These travelers faked negative COVID tests, got away with it

This potentially dangerous end-around shows a huge loophole in coronavirus travel restrictions. 

In an effort to prevent the further spread of new mutations, many governments have started requiring negative COVID-19 tests from those seeking to fly across international borders — but some passengers have discovered a wildly illegal workaround. 

“I just fired up Photoshop and changed the date,” said one man who admitted to Motherboard that he forged negative COVID test results for a group of friends. “Fun fact, the document [test result] was in French whereas they were in Sweden the day it was supposedly made, but they didn’t see a problem in that.” 

Another recent traveler, who took a vacation to Southern Europe, breached the rule by changing the date on an old test in Microsoft Paint so it appeared to have been collected within the required test time window.

Forgery is a felony in the US, but both said they had successfully gotten away with the crime.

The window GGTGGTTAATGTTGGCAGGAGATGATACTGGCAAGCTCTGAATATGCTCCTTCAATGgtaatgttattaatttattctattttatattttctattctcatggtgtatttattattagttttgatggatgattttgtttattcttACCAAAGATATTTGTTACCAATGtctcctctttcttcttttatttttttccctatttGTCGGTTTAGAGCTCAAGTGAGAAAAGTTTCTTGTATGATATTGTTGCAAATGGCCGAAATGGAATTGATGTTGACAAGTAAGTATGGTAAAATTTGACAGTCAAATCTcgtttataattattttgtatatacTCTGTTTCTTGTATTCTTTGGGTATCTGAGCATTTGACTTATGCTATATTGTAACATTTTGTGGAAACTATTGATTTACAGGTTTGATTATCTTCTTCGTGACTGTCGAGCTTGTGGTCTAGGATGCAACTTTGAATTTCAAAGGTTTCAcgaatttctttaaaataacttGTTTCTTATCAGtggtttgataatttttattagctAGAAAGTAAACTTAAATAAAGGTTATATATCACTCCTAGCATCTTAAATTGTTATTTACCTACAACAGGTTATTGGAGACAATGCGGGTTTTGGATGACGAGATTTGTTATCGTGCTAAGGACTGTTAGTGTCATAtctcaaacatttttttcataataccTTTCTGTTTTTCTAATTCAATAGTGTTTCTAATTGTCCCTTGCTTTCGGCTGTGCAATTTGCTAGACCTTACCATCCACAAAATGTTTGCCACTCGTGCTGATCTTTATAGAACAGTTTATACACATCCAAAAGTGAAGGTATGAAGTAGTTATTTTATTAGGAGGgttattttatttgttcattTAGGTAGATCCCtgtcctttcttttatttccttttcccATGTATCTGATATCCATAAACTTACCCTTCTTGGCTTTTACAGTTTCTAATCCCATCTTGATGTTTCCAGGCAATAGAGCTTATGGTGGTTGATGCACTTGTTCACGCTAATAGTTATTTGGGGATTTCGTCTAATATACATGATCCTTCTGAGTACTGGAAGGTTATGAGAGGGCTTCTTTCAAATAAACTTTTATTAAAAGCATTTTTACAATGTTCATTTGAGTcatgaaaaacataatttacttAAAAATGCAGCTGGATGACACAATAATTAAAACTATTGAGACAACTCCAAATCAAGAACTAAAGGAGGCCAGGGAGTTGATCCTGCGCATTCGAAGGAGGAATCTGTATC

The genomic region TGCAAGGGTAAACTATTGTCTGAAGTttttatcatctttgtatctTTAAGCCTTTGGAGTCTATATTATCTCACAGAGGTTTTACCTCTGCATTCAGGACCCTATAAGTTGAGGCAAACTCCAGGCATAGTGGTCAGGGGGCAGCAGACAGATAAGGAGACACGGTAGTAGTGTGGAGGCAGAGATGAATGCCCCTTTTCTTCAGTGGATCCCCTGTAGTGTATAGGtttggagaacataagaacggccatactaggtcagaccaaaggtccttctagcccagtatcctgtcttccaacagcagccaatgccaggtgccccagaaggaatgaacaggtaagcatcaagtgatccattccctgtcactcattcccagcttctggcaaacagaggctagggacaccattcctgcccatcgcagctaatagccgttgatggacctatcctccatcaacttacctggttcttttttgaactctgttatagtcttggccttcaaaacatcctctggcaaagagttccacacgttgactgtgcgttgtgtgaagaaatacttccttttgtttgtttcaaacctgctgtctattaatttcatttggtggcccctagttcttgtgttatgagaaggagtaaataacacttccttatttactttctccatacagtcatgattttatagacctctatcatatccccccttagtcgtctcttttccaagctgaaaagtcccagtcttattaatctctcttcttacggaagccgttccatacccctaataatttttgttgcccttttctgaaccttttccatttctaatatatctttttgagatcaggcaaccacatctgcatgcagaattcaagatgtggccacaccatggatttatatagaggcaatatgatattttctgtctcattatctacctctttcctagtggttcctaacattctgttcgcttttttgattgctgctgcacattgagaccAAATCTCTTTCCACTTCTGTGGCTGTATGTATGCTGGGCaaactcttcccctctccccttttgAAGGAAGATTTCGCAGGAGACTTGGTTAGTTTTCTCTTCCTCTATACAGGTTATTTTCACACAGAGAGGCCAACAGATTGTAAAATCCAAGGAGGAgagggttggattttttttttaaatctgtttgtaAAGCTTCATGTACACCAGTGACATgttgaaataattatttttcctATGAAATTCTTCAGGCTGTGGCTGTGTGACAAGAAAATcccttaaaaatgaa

Others have not been so lucky: This month, 45 people were detained by Croatian police for having fake polymerase chain reaction (PCR) tests, a crime punishable by up to three years in prison if they’re found guilty. A 17-year-old Dutch girl was also recently caught with a fake negative COVID-19 test while in transit. 

Travelers complain that test requirements are pricey and say they’re motivated to falsify tests, not due to a lack of respect for the rule, but an aversion to paying for a proprietary PCR. 

“Yeah, motivation is mostly to save money,” one travel test falsifier said over WhatsApp, Motherboard reported, admitting they felt “kind of scared” by the possibility of repercussions, “but nevertheless I think it’s very likely that most Airline workers are not looking out for this type of fraud.” 

A medic collects a swab sample from a traveler at a COVID-19 rapid testing center in an Israel airport on Jan. 21.
A medic collects a swab sample from a traveler at a COVID-19 rapid testing center in an Israel airport on Jan. 21.
AFP via Getty Images

Indeed, an administrator for aviation trade association Airlines for America confirmed to the publication that, to their knowledge, the airline staff who check passengers’ test results do not have any specialized training.